As a boy, Brad Glass had a ground-floor and often rooftop perspective to the construction of Jacksonville’s modern Downtown skyline.
Glass said his father, Bill Glass, always was inspecting blueprints and renderings at the family table, an unofficial satellite office for Jacksonville contractor The Auchter Company.
“We never could use our dining room table because it always had plans all over it. My dad worked day and night — a really hard worker,” Glass said.
Glass, 53, brought his 12 years of construction sales experience at Auchter to The McCall Group of Companies in 2017 as executive vice president of development, recruited by Perry-McCall Construction Inc. CEO Wayne McCall.
The group comprises Perry-McCall, Elkins Construction LLC and Parrish McCall.
Glass said he’s the only executive at the contracting firm dedicated to sales and marketing.
Glass didn’t immediately join Auchter after graduating from the University of North Florida in 1989. He didn’t want his peers to say “he took the easy path” going to work for his father.
Instead, Glass sold pharmaceuticals for six years, splitting the time between Abbott U.S. and Pfizer subsidiary Parke-Davis and Co.
In 1995, his father asked him to make the transition to construction sales for Auchter, two years after Bill Glass had bought out the company’s stockholders.
“I told my dad I didn’t know anything about construction, but he told me it doesn’t matter. People will hire you. They will buy you as long as you have a good product,” Glass said.
“I remember he said it doesn’t matter if you’re selling pencils or you’re selling construction, they’re hiring you.”
Former Jacksonville Mayor and Gate Petroleum Co. CEO John Peyton first worked with Glass in the late 1990s when Auchter led renovations of the Ponte Vedra Inn & Club, a Gate holding.
“Brad’s family has touched just about every significant construction project in Jacksonville,” Peyton said. “It’s quite a legacy of commercial construction in our city.”
Auchter, founded in 1929 by George D. Auchter, was responsible for some of Jacksonville’s most recognizable structures before it shut down in late 2007 from financial strain because of the Great Recession.
It built the Independent Life tower, now the Wells Fargo Center, in 1977; the Times-Union building at 1 Riverside Ave. in 1967; and The Jacksonville Landing in 1987.
Glass said he worked on the City Hall at St. James Building restoration in 1997, a joint venture with Perry-McCall.
Glass said he’s thankful to be with The McCall Group and continues to share his family’s Auchter legacy with his two daughters, Julia and Emily.
“I’m proud when I drive my kids around downtown and point out the towers and buildings we built,” he said.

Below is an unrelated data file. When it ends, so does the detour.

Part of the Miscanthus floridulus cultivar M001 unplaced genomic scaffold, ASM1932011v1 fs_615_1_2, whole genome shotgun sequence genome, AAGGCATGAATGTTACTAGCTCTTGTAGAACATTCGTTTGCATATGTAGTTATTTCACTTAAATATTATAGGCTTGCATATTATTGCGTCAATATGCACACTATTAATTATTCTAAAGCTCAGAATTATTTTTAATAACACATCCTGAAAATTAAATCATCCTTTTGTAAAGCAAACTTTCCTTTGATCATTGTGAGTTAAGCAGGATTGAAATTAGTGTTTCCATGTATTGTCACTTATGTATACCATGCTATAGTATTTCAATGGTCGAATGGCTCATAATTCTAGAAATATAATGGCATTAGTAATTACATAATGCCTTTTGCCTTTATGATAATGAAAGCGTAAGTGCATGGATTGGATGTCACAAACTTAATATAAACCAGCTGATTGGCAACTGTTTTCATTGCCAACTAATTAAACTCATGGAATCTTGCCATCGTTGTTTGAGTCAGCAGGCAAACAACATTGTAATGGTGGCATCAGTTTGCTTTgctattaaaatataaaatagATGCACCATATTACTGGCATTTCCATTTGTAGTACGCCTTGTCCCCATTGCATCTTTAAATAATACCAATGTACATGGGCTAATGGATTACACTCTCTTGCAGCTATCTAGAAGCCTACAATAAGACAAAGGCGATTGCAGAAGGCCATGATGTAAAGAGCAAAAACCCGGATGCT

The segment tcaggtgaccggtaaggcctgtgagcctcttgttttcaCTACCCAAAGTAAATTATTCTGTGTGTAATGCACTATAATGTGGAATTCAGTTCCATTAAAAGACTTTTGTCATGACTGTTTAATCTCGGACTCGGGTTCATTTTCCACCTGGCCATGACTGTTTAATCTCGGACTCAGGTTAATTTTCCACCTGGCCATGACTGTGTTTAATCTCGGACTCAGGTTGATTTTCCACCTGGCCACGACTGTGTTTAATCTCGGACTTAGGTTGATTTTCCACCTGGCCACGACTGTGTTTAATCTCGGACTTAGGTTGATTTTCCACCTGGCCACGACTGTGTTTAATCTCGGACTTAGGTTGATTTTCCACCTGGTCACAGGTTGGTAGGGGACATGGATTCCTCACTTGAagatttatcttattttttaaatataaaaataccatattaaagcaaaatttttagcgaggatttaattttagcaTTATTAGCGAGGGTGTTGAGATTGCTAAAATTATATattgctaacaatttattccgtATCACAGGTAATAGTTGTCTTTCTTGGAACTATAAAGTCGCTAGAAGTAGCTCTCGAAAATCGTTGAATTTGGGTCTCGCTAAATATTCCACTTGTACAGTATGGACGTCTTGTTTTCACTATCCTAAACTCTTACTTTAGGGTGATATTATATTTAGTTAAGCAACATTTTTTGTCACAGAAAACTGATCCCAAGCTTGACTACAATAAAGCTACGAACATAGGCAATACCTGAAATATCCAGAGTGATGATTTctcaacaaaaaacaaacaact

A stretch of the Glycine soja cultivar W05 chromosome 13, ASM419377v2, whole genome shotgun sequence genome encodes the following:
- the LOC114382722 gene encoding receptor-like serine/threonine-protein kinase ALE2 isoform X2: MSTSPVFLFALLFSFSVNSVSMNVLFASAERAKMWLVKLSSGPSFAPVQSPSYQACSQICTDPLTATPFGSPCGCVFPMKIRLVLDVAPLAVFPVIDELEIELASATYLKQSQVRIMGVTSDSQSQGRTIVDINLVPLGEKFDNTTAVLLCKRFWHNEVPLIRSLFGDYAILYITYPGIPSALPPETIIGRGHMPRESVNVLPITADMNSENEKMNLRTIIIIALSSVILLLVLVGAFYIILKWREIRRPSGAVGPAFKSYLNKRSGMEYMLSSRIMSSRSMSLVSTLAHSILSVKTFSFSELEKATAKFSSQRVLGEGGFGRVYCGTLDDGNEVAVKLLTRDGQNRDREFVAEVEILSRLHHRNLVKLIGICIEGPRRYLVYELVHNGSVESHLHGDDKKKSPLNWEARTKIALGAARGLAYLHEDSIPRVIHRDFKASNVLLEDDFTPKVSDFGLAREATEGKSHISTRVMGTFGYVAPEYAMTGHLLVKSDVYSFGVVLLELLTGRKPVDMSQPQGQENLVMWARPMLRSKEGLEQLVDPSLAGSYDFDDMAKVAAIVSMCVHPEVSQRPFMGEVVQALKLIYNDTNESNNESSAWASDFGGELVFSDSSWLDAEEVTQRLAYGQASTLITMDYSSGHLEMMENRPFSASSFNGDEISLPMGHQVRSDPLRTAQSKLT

He said that since he started at Auchter, the work of the contractor has evolved into a start-to-finish role in development rather than just bid-and-build.
“The savvy developers out there understand that the contractor can really be their best friend and partner in these jobs,” Glass said.
Glass said The McCall Group and other firms often are hired before a project architect is named and works as a “negotiated partner” with the developer to budget a project as it’s designed.
That process can prevent cost overruns and provide guidance on what’s feasible to build on a particular site.
“You wouldn’t believe how many times I’m out there looking for land when a developer is trying to find the property, budgeting it, having an architect come in and say ‘here’s what you could put on this property,’ ” Glass said.
“We’re really involved early in the process.”
Among its current projects, Perry-McCall is a co-contractor in the $145 million Wolfson Children’s Critical Care Tower and the Baptist Arrival Tower Downtown, partnering with DPR Construction.
Even with the COVID-19 slowdown, Glass said The McCall Group is “in the mix” pursuing more than $2 billion predominantly in Florida projects.
Glass has a “chase list” in Northeast Florida of more than $1 billion spread over 25 projects, including many in Downtown Jacksonville.
His goal is to land at least 25% of that work.
Glass said he is talking to Jacksonville Jaguars owner Shad Khan’s development company, Iguana Investments Florida LLC.
The McCall Group wants to bid on Khan’s proposed $450 million Lot J mixed-use project that is a partnership with the city and The Cordish Companies.
Perry-McCall also is in early talks with the Museum of Science and History on its proposal to move to the Downtown Northbank with an $80 million to $90 million facility and with The District, the $600 million mixed-use development by Dallas-based Preston Hollow on the Southbank.
Glass said The McCall Group is “heavily involved” in an unnamed multinational manufacturing company’s plan for a $40 million Downtown facility code-named Project Academy by city economic development officials.
“We were fortunate to have a very solid backlog of work going into (the pandemic),” Glass said.
“I’m seeing some very big work being talked about.”